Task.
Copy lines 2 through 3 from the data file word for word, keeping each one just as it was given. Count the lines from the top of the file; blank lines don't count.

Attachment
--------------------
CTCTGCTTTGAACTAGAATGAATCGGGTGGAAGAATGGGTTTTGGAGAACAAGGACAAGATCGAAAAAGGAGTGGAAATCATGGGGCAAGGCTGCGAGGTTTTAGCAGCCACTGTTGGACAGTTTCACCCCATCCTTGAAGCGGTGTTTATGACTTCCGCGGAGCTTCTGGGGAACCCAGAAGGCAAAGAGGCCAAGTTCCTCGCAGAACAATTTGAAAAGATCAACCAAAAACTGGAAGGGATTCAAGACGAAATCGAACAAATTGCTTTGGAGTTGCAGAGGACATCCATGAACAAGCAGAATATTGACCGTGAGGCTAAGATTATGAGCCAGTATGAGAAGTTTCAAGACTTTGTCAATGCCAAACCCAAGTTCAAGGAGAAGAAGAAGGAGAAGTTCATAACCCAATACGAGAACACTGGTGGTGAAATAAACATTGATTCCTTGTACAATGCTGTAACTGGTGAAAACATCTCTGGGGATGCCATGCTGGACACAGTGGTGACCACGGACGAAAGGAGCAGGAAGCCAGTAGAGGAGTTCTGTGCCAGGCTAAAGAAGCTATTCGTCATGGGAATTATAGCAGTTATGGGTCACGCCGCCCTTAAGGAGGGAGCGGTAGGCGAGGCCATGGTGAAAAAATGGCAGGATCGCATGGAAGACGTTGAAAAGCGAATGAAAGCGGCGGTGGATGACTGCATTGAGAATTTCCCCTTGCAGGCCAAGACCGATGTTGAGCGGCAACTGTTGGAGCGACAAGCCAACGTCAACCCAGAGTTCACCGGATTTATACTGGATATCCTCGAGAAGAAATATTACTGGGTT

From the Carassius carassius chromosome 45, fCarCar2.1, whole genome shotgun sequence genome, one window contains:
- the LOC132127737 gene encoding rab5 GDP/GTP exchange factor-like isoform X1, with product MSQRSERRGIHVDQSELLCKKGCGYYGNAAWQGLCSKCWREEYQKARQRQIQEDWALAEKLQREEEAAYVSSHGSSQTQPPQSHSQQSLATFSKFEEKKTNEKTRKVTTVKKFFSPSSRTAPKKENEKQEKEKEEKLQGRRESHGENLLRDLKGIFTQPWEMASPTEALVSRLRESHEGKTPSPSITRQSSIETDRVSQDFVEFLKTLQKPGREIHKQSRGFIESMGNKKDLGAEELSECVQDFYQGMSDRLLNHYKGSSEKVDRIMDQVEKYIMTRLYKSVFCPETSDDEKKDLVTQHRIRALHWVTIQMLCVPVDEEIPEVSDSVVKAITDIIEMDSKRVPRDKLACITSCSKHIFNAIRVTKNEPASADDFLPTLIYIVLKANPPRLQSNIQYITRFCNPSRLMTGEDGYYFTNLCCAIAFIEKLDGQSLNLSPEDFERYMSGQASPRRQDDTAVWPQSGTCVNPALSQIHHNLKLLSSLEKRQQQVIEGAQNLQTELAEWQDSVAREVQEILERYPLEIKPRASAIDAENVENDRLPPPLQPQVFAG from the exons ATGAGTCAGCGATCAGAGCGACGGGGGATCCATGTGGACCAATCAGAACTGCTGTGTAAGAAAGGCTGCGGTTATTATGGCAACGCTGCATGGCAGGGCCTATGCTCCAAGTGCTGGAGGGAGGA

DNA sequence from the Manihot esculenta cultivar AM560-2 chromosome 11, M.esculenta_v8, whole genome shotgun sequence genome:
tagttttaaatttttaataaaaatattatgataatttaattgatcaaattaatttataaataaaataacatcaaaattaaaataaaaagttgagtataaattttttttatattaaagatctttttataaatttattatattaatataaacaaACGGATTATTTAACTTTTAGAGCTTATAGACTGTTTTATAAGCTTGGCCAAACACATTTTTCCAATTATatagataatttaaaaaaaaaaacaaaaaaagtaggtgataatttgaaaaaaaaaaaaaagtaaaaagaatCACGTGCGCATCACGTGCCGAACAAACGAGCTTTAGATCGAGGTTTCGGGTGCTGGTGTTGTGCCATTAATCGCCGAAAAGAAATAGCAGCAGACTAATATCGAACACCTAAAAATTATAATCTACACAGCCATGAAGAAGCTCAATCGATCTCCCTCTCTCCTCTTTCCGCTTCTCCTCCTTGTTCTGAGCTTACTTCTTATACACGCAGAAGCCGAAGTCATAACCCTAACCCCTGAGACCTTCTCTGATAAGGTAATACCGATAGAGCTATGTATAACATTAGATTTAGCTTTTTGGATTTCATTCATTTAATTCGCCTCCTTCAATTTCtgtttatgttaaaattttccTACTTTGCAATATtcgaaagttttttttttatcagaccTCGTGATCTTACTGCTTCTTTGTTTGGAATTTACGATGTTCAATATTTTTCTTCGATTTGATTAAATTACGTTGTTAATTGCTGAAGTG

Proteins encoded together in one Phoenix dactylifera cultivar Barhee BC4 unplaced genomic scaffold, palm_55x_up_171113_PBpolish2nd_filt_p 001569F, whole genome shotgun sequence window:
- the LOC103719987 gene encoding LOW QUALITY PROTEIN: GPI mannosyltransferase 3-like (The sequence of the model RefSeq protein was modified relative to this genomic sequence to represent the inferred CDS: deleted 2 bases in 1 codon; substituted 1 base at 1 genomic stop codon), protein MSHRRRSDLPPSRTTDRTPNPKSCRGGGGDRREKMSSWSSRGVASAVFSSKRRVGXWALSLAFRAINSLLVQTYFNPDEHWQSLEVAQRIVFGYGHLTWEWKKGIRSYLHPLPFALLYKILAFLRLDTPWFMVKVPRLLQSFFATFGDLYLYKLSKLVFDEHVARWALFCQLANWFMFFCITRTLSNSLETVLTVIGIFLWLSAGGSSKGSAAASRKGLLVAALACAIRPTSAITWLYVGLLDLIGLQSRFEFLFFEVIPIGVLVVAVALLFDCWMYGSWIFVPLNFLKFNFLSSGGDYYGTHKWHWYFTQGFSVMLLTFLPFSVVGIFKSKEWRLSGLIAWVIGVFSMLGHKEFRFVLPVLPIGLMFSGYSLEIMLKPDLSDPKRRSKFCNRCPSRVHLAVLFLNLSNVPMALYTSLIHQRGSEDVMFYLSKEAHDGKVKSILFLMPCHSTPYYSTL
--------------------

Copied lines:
From the Carassius carassius chromosome 45, fCarCar2.1, whole genome shotgun sequence genome, one window contains:
- the LOC132127737 gene encoding rab5 GDP/GTP exchange factor-like isoform X1, with product MSQRSERRGIHVDQSELLCKKGCGYYGNAAWQGLCSKCWREEYQKARQRQIQEDWALAEKLQREEEAAYVSSHGSSQTQPPQSHSQQSLATFSKFEEKKTNEKTRKVTTVKKFFSPSSRTAPKKENEKQEKEKEEKLQGRRESHGENLLRDLKGIFTQPWEMASPTEALVSRLRESHEGKTPSPSITRQSSIETDRVSQDFVEFLKTLQKPGREIHKQSRGFIESMGNKKDLGAEELSECVQDFYQGMSDRLLNHYKGSSEKVDRIMDQVEKYIMTRLYKSVFCPETSDDEKKDLVTQHRIRALHWVTIQMLCVPVDEEIPEVSDSVVKAITDIIEMDSKRVPRDKLACITSCSKHIFNAIRVTKNEPASADDFLPTLIYIVLKANPPRLQSNIQYITRFCNPSRLMTGEDGYYFTNLCCAIAFIEKLDGQSLNLSPEDFERYMSGQASPRRQDDTAVWPQSGTCVNPALSQIHHNLKLLSSLEKRQQQVIEGAQNLQTELAEWQDSVAREVQEILERYPLEIKPRASAIDAENVENDRLPPPLQPQVFAG from the exons ATGAGTCAGCGATCAGAGCGACGGGGGATCCATGTGGACCAATCAGAACTGCTGTGTAAGAAAGGCTGCGGTTATTATGGCAACGCTGCATGGCAGGGCCTATGCTCCAAGTGCTGGAGGGAGGA